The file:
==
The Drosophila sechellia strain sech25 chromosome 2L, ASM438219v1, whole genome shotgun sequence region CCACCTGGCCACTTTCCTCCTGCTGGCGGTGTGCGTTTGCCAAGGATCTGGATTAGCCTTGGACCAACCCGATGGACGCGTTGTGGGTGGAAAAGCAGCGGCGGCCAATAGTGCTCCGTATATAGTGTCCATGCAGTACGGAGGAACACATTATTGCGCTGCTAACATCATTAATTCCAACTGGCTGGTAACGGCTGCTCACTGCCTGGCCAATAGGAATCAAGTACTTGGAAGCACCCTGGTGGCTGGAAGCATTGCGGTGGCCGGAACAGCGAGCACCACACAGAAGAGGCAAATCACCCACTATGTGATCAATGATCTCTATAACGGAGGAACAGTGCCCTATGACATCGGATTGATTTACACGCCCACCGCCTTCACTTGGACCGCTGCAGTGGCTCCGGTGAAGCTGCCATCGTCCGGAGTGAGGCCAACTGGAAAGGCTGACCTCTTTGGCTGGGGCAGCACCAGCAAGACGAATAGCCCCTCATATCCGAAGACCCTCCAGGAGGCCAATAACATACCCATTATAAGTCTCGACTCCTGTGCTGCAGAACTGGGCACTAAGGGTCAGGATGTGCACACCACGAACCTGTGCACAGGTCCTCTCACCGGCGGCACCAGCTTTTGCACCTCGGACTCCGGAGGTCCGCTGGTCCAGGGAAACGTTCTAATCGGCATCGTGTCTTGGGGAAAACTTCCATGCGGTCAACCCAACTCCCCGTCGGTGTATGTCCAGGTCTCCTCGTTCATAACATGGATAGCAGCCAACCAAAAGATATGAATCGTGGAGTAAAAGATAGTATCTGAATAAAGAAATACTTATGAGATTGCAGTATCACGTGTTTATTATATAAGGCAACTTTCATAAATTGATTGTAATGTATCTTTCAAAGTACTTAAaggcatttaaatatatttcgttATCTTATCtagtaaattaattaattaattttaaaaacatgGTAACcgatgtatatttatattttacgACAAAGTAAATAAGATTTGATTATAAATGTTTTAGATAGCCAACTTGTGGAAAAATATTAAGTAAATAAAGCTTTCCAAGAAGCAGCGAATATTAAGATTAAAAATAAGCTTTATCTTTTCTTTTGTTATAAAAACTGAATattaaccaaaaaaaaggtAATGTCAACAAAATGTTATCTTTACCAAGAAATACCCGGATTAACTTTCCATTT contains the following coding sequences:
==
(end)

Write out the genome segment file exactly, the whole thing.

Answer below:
The Drosophila sechellia strain sech25 chromosome 2L, ASM438219v1, whole genome shotgun sequence region CCACCTGGCCACTTTCCTCCTGCTGGCGGTGTGCGTTTGCCAAGGATCTGGATTAGCCTTGGACCAACCCGATGGACGCGTTGTGGGTGGAAAAGCAGCGGCGGCCAATAGTGCTCCGTATATAGTGTCCATGCAGTACGGAGGAACACATTATTGCGCTGCTAACATCATTAATTCCAACTGGCTGGTAACGGCTGCTCACTGCCTGGCCAATAGGAATCAAGTACTTGGAAGCACCCTGGTGGCTGGAAGCATTGCGGTGGCCGGAACAGCGAGCACCACACAGAAGAGGCAAATCACCCACTATGTGATCAATGATCTCTATAACGGAGGAACAGTGCCCTATGACATCGGATTGATTTACACGCCCACCGCCTTCACTTGGACCGCTGCAGTGGCTCCGGTGAAGCTGCCATCGTCCGGAGTGAGGCCAACTGGAAAGGCTGACCTCTTTGGCTGGGGCAGCACCAGCAAGACGAATAGCCCCTCATATCCGAAGACCCTCCAGGAGGCCAATAACATACCCATTATAAGTCTCGACTCCTGTGCTGCAGAACTGGGCACTAAGGGTCAGGATGTGCACACCACGAACCTGTGCACAGGTCCTCTCACCGGCGGCACCAGCTTTTGCACCTCGGACTCCGGAGGTCCGCTGGTCCAGGGAAACGTTCTAATCGGCATCGTGTCTTGGGGAAAACTTCCATGCGGTCAACCCAACTCCCCGTCGGTGTATGTCCAGGTCTCCTCGTTCATAACATGGATAGCAGCCAACCAAAAGATATGAATCGTGGAGTAAAAGATAGTATCTGAATAAAGAAATACTTATGAGATTGCAGTATCACGTGTTTATTATATAAGGCAACTTTCATAAATTGATTGTAATGTATCTTTCAAAGTACTTAAaggcatttaaatatatttcgttATCTTATCtagtaaattaattaattaattttaaaaacatgGTAACcgatgtatatttatattttacgACAAAGTAAATAAGATTTGATTATAAATGTTTTAGATAGCCAACTTGTGGAAAAATATTAAGTAAATAAAGCTTTCCAAGAAGCAGCGAATATTAAGATTAAAAATAAGCTTTATCTTTTCTTTTGTTATAAAAACTGAATattaaccaaaaaaaaggtAATGTCAACAAAATGTTATCTTTACCAAGAAATACCCGGATTAACTTTCCATTT contains the following coding sequences: